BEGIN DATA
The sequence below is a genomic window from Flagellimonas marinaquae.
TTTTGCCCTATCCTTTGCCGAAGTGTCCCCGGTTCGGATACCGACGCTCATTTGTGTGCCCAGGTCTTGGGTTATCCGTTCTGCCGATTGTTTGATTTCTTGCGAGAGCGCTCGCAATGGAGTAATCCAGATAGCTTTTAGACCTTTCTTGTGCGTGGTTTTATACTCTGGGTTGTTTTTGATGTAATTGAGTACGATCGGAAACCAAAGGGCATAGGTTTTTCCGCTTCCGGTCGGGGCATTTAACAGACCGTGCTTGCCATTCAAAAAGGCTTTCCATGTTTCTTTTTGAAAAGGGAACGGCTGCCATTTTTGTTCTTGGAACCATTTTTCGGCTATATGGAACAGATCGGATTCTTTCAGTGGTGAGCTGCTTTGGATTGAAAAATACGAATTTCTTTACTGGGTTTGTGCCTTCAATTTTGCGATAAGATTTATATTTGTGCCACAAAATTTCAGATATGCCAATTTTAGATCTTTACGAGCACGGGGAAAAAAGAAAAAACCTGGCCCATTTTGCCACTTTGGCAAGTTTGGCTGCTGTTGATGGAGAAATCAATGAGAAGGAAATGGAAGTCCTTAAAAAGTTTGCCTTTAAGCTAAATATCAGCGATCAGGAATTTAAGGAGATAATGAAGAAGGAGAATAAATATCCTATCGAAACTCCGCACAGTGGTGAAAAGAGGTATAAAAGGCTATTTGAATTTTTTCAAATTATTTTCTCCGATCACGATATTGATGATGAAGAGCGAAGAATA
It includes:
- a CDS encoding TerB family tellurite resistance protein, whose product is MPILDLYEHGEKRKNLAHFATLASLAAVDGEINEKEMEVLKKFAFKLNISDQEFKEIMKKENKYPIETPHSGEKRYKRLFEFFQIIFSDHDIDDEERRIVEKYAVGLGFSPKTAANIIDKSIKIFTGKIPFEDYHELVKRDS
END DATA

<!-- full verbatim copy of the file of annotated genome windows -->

The sequence below is a genomic window from Flagellimonas marinaquae.
TTTTGCCCTATCCTTTGCCGAAGTGTCCCCGGTTCGGATACCGACGCTCATTTGTGTGCCCAGGTCTTGGGTTATCCGTTCTGCCGATTGTTTGATTTCTTGCGAGAGCGCTCGCAATGGAGTAATCCAGATAGCTTTTAGACCTTTCTTGTGCGTGGTTTTATACTCTGGGTTGTTTTTGATGTAATTGAGTACGATCGGAAACCAAAGGGCATAGGTTTTTCCGCTTCCGGTCGGGGCATTTAACAGACCGTGCTTGCCATTCAAAAAGGCTTTCCATGTTTCTTTTTGAAAAGGGAACGGCTGCCATTTTTGTTCTTGGAACCATTTTTCGGCTATATGGAACAGATCGGATTCTTTCAGTGGTGAGCTGCTTTGGATTGAAAAATACGAATTTCTTTACTGGGTTTGTGCCTTCAATTTTGCGATAAGATTTATATTTGTGCCACAAAATTTCAGATATGCCAATTTTAGATCTTTACGAGCACGGGGAAAAAAGAAAAAACCTGGCCCATTTTGCCACTTTGGCAAGTTTGGCTGCTGTTGATGGAGAAATCAATGAGAAGGAAATGGAAGTCCTTAAAAAGTTTGCCTTTAAGCTAAATATCAGCGATCAGGAATTTAAGGAGATAATGAAGAAGGAGAATAAATATCCTATCGAAACTCCGCACAGTGGTGAAAAGAGGTATAAAAGGCTATTTGAATTTTTTCAAATTATTTTCTCCGATCACGATATTGATGATGAAGAGCGAAGAATA
It includes:
- a CDS encoding TerB family tellurite resistance protein, whose product is MPILDLYEHGEKRKNLAHFATLASLAAVDGEINEKEMEVLKKFAFKLNISDQEFKEIMKKENKYPIETPHSGEKRYKRLFEFFQIIFSDHDIDDEERRIVEKYAVGLGFSPKTAANIIDKSIKIFTGKIPFEDYHELVKRDS